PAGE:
• 6. Distribution of CO during Exercise termination
    • On stopping exercise,
      • there is marked reduction in HR and CO, mainly from removal of sympathetic drive and reactivation from vagal activity.
      • However, systemic vascular resistance remains low for some time due to persistence of vasodilation in the muscle vasculature bed.
    • BP drops and remains lower for upto 12 hrs, BP is stabilized by baroreceptors
  • 7. CV response to different type of exercises
    • Isotonic exercises (dynamic)
        • Muscular contraction of large muscle groups that results in movement
        • Primarily places a volume load on the heart
        • Characteristically causes an increase in CO, O2 consumption and a fall in systemic vascular resistance
    • Isometric exercises (static)
        • Constant muscle contraction of smaller muscle groups without movement
        • Results more in pressure load than in volume load on the heart
        • Acutely increases systemic vascular resistance and blood pressure while causing only minimal changes in CO and O2 consumption
    • Resistance exercises – a combination of the above
  • 8. Clinical
  • 9. Coronary Heart Disease
    • Definition
    • A disease of the coronary vessels causing stenosis and obstruction of coronary circulation
    • May be atheromatous or non atheromatous
  • 10. Risk Factors
    • HPT
    • Smoking
    • Dyslipdaemia
    • DM
    • Age > 60 y/o
    • Sex – Male & Postmenopausal women
    • Family history of CHD
        • Men < 55 y/o
        • Female <65 y/o
    • Diet
    • Exercise
    • Obesity and weight
    • Estrogen deficiency
    • Homocysteinemia
    • Fibrinogen
  • 11.  
  • 12. Diagnosis
    • Silent angina
    • Stable angina
    • Unstable angina
    • Non ST elevation MI
    • ST elevation MI
    • Sudden Cardiac Death
  • 13. Symptoms
    • Felt as a pressure, squeezing, constriction, fullness, or heavy weight versus a sharp or stabbing pain
    • Praecordium, all over chest; Not localised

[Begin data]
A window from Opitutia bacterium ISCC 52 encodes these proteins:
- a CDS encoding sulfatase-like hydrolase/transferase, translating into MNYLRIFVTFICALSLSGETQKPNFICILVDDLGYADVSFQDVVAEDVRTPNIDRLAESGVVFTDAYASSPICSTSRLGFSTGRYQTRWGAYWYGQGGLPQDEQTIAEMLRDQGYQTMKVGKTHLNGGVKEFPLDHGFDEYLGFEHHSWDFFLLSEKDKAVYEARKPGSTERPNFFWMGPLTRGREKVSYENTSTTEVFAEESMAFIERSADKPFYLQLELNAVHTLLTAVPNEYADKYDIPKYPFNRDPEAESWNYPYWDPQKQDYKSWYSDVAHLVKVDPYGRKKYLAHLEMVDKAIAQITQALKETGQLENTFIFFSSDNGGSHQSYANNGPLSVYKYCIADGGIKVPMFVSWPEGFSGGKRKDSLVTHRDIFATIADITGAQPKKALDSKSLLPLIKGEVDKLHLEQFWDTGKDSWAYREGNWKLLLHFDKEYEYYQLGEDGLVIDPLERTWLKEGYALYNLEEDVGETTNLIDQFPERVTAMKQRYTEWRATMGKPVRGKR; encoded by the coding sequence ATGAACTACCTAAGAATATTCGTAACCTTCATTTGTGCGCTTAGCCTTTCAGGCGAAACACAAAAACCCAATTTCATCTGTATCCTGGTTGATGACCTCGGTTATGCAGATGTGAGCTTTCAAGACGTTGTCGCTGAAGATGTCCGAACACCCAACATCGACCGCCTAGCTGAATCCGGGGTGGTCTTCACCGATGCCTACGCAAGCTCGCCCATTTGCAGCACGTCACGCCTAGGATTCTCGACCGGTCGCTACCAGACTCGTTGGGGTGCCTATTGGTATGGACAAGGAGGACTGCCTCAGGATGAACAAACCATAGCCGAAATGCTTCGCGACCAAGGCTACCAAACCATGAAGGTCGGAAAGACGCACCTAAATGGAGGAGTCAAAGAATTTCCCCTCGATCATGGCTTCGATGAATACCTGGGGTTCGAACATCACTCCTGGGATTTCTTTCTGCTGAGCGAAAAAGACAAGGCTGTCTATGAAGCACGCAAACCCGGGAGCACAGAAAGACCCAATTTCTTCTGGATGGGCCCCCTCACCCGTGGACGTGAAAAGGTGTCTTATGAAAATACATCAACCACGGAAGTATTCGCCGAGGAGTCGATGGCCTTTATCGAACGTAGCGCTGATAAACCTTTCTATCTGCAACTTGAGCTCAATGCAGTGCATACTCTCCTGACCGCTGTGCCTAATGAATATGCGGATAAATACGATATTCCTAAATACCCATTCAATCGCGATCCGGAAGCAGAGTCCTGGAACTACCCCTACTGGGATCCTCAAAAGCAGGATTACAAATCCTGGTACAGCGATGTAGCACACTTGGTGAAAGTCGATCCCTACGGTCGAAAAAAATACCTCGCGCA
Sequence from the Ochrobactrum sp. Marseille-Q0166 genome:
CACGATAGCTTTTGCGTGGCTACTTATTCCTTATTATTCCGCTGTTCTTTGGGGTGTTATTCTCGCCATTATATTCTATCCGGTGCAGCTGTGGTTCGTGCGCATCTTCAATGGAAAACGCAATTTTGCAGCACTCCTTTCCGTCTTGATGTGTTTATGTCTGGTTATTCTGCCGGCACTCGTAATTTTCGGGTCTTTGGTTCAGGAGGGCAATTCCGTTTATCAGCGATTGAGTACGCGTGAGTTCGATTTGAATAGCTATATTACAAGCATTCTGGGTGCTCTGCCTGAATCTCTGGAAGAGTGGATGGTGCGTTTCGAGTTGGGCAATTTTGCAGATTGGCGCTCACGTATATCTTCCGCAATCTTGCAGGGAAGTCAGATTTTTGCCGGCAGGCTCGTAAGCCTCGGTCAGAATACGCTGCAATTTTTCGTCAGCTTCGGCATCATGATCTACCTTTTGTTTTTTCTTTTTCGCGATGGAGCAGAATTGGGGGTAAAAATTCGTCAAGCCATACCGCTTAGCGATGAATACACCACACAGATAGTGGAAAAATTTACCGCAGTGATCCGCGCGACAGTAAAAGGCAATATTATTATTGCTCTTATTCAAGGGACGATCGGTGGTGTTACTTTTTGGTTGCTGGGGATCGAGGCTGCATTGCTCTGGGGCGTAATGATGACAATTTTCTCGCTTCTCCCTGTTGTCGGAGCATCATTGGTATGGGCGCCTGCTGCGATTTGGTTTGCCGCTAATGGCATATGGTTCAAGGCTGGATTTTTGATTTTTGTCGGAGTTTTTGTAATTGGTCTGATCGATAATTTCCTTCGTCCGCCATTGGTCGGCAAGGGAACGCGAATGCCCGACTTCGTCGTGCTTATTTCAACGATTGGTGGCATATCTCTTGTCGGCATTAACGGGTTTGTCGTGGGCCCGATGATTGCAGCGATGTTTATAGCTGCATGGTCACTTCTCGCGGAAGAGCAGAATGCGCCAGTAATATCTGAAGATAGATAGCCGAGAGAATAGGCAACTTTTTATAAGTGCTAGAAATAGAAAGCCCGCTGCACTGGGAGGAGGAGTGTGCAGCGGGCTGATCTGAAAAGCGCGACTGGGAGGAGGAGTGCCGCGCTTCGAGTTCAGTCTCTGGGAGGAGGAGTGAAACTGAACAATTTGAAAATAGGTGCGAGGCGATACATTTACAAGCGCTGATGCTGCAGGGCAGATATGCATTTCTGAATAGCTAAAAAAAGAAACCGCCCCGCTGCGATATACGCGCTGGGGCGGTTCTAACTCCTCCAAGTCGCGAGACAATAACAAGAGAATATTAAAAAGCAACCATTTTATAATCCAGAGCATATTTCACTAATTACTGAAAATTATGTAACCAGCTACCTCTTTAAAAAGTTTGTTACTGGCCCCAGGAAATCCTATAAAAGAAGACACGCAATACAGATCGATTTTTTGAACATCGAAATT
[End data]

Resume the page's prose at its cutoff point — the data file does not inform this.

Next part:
• Radiate to other areas to the upper abdomen, shoulders, arms, neck and throat, or lower jaw and teeth
    • Aggravated with exertion and relieved with rest
    • Is usually not tender, not increased by taking a deep breath, or by standing or sitting
    • Is not relieved by antacids or food
  • 14. Symptoms
    • May be associated with other factors that increase the workload of the heart, such as exposure to cold, emotional stress, sexual intercourse, or meals
    • Other associated symptoms
      • shortness of breath,
      • belching, nausea, indigestion,
      • sweating,
      • dizziness, lightheadedness,
      • clamminess, or fatigue.
  • 15. Diagnosis
    • History and Physical Examination
    • ECG
    • Blood test- Cardiac enzymes CK, CKMB, Troponin T
    • CXR
    • EST
    • Coronary Angiogram
  • 16. Rx
    • Non Pharmacological
      • Weight loss
      • Low fat diet
      • Exercise
      • Stop smoking
      • Modification of risk factors
  • 17. Rx
    • Medical – drugs
        • Thrombolytics
        • Antiplatelets
        • Anticoagulants
        • Nitrates
        • Beta Blockers
        • Calcium Channel Blockers
        • Angiotensin Converting Enzyme inhibitors
        • Lipid lowering agents – fibrates, HMG Co A inhibitors
        • Oxygen
  • 18. Rx
    • Interventional Cardiology
      • Balloon Angioplasty
      • Stenting
    • Surgery
      • CABG surgery
    • Others
      • Growing new vessels
      • Etc
  • 19. Trials
  • 20. CHD & Exercise
    • Inadequate physical activity has been recognized as an independent risk factor for premature development of CHD
    • Physical inactivity is associated with at least a twofold increase in the risk for coronary events
    • Powell KE et al Annu Rev Public Health 1987; 8:253
    • The medical profession supports the concept of reduction of CHD via exercises through recommendation of regular physical exercise both as a primary and as a secondary measure .